Now that I am about a quarter of the way through my trip around Western Europe, I figure I will post some thoughts that bounce around my mind. Like all my posts, I primarily write for myself so this may or may not be particularly interesting to anyone else and it will be quite long.
It is honestly hard to think about traveling for 30 more days. It’s not as if I am having a bad time. I had some down moments, mostly because of a crappy hostel in Madrid, but the positive times have heavily outweighed them. I also don’t regret doing this. But still, the prospect of 30 more days seems daunting. Part of it probably has to do with knowing that I will almost surely have another hostel that I really don’t like in that time, or some other situation that is really unpleasant. But that isn’t all of it. And I am not really sure where the rest of the apprehension comes from.
I have lots to look forward to though. I booked a cheap hotel rather than hostel in Nice. I booked it while I was having a bad time in Madrid so I feel less of a need for it now, but I have easily been spending less than anticipated so I am okay with splurging. Some time to myself will be nice. After that, I am looking forward to two days hiking in Switzerland. I originally wanted to do this but changed my plan but after talking to a couple who had spent some time in a small town called Lauterbrunnen I changed my plan back.
And then Italy. I may end up staying an hour outside Florence in a villa hostel that looks beautiful. I should also get to see my sister, if only briefly, in Rome. I’m excited for all of this, but still a nagging feeling that I won’t have a great time for 30 more days.
I don’t think I will ever travel on this long of a trip alone again. I couldn’t travel for long periods with someone who is constantly around either. I think I would want to travel with someone who is okay to occasionally spend days apart doing our own thing.
I’ve almost doubled the number of shirts I have. I had no intent to buy much of anything on this trip but someone I met suggested we go into some clothing stores and I noticed that clothes tend to be a little cheaper than in Canada. And on top of that, european sizing seems to fit me better. It does mean I don’t have to worry about washing shirts quite as much which is nice as not all hostels seem particularly friendly to this. Despite this, I am glad I packed fairly minimalist. I can’t imagine hauling a huge bag around on travel days and I can’t see much of a benefit to having tons more clothes.
I’m learning that pacing is really important to not feeling burnt-out and to generally having a good time. My original plan was to cram as much stuff in as possible, especially in Barcelona where I wanted to do everything. It did not work out well. I’ve left lots of stuff to do in future trips to Madrid and Barcelona and I am fine with that.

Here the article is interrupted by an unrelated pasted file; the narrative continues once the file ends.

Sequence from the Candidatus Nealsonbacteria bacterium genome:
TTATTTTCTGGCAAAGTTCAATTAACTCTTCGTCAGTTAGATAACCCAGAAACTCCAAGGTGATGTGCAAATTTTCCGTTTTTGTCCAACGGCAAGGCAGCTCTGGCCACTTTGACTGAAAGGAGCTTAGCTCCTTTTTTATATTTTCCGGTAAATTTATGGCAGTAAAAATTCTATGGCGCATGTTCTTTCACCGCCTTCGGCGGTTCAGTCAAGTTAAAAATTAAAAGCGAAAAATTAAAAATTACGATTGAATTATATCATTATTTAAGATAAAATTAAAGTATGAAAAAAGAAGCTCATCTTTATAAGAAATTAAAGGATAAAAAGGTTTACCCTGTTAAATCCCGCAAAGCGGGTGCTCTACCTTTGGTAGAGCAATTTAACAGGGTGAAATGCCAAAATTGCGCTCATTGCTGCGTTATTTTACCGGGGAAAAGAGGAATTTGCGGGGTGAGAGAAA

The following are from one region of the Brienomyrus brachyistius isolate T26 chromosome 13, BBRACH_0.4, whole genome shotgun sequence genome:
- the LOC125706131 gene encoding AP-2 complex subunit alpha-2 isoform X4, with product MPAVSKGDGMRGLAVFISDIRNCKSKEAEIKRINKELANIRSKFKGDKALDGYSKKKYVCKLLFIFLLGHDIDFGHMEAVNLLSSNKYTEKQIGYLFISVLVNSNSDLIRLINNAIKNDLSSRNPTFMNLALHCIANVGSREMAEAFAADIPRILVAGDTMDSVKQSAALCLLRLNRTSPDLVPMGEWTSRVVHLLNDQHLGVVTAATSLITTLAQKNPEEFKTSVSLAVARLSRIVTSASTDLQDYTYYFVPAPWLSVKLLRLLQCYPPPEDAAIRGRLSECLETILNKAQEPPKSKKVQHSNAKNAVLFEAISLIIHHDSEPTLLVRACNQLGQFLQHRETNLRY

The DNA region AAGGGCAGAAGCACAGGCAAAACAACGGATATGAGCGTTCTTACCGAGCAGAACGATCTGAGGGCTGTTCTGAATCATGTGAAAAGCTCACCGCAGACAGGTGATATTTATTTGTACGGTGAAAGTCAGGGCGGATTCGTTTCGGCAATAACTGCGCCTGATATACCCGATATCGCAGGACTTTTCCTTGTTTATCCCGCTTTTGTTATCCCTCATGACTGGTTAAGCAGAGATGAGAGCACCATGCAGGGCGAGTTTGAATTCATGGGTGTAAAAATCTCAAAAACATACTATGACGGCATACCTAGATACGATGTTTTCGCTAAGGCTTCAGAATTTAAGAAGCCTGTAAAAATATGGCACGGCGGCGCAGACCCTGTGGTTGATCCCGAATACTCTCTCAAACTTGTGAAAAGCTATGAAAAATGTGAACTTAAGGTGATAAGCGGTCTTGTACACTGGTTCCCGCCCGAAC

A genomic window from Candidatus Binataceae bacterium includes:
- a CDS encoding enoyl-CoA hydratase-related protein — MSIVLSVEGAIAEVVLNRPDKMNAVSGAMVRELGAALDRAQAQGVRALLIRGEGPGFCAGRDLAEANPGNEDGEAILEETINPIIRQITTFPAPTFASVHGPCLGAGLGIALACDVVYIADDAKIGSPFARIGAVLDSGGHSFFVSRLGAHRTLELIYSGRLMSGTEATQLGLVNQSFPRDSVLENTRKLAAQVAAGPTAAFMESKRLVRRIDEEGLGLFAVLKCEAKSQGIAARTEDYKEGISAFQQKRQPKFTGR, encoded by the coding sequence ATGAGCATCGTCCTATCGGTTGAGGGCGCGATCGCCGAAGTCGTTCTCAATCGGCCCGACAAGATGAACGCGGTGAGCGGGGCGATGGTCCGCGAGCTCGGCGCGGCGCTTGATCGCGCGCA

I have read a lot. So far I have finished “An Economist Gets Lunch”, “The Charisma Myth”, and “Steve Jobs”. All good books. Actually the Steve Jobs biography was great. I chose the first because I was hoping it would find me good cheap food but so far it hasn’t been that much help. The best tips seem to be more American focused. I chose the second because I heard it recommended somewhere (Planet Money podcast maybe…) and I want to be more charismatic and communicate better. The third I wanted to read when it came out but school got in the way. I would highly recommend it to everyone. It’s probably a bit better for those who are into computers, or for those into design but there is something in it for everyone.
In the last 12 or so months before this trip I worked out often and did my best to eat a nutritious diet low in refined carbs and high in protein. In the last few months I worked hard to gain muscle. I’m a little worried that a lot of those gains are going to fade due to my lack of exercise and poor diet. I walk a lot, which helps to burn calories, but I have done almost nothing to build muscle in the last three weeks. I’m going to try and change that in Nice a little but ultimately I think I need to face the fact that I will probably head back home with less muscle and worse overall health.
I like European cities so far. London, Madrid, and Barcelona get density “right” in a way that I wish we could do in Vancouver. In Vancouver you have a downtown core with very high density and a few areas with medium density (broadway corridor, some places along the skytrain mostly) and then low density for the bulk of their land. The three European cities I have been to so far are medium density almost everywhere. Almost every block in Barcelona is maybe 6-10 stories with retail on the ground floor and apartments or hotels above. Check out this picture to see what I mean. You can find almost any store or service within blocks and because the density is so high public transportation can be cost-effective to almost everywhere. In Vancouver, service isn’t great or has to be subsidized to reach areas of low density because there just aren’t enough potential users.